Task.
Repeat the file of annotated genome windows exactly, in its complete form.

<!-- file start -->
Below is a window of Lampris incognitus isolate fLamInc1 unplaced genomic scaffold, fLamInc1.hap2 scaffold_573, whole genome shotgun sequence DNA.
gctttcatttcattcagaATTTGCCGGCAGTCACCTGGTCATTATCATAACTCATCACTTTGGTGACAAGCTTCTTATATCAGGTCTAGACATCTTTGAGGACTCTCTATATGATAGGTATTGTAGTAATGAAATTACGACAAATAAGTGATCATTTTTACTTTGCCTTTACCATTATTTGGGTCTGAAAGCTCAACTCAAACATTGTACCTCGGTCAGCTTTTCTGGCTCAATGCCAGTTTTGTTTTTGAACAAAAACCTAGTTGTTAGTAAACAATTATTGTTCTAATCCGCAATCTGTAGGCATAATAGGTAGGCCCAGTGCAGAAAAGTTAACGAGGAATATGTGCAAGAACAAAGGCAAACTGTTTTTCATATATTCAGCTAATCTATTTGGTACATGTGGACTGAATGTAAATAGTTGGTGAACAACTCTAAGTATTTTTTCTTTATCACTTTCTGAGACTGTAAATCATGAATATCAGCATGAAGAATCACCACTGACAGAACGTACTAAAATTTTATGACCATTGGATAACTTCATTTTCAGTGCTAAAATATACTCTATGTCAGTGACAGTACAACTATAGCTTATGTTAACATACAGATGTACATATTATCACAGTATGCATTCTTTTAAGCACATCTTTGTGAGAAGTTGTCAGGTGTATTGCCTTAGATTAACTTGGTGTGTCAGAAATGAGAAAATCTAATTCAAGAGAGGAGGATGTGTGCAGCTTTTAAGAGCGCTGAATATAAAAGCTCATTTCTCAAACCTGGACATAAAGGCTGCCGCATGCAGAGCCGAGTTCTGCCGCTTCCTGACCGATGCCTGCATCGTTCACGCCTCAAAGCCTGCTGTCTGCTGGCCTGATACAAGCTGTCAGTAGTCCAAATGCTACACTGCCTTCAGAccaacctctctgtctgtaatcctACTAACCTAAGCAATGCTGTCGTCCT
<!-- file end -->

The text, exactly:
Below is a window of Lampris incognitus isolate fLamInc1 unplaced genomic scaffold, fLamInc1.hap2 scaffold_573, whole genome shotgun sequence DNA.
gctttcatttcattcagaATTTGCCGGCAGTCACCTGGTCATTATCATAACTCATCACTTTGGTGACAAGCTTCTTATATCAGGTCTAGACATCTTTGAGGACTCTCTATATGATAGGTATTGTAGTAATGAAATTACGACAAATAAGTGATCATTTTTACTTTGCCTTTACCATTATTTGGGTCTGAAAGCTCAACTCAAACATTGTACCTCGGTCAGCTTTTCTGGCTCAATGCCAGTTTTGTTTTTGAACAAAAACCTAGTTGTTAGTAAACAATTATTGTTCTAATCCGCAATCTGTAGGCATAATAGGTAGGCCCAGTGCAGAAAAGTTAACGAGGAATATGTGCAAGAACAAAGGCAAACTGTTTTTCATATATTCAGCTAATCTATTTGGTACATGTGGACTGAATGTAAATAGTTGGTGAACAACTCTAAGTATTTTTTCTTTATCACTTTCTGAGACTGTAAATCATGAATATCAGCATGAAGAATCACCACTGACAGAACGTACTAAAATTTTATGACCATTGGATAACTTCATTTTCAGTGCTAAAATATACTCTATGTCAGTGACAGTACAACTATAGCTTATGTTAACATACAGATGTACATATTATCACAGTATGCATTCTTTTAAGCACATCTTTGTGAGAAGTTGTCAGGTGTATTGCCTTAGATTAACTTGGTGTGTCAGAAATGAGAAAATCTAATTCAAGAGAGGAGGATGTGTGCAGCTTTTAAGAGCGCTGAATATAAAAGCTCATTTCTCAAACCTGGACATAAAGGCTGCCGCATGCAGAGCCGAGTTCTGCCGCTTCCTGACCGATGCCTGCATCGTTCACGCCTCAAAGCCTGCTGTCTGCTGGCCTGATACAAGCTGTCAGTAGTCCAAATGCTACACTGCCTTCAGAccaacctctctgtctgtaatcctACTAACCTAAGCAATGCTGTCGTCCT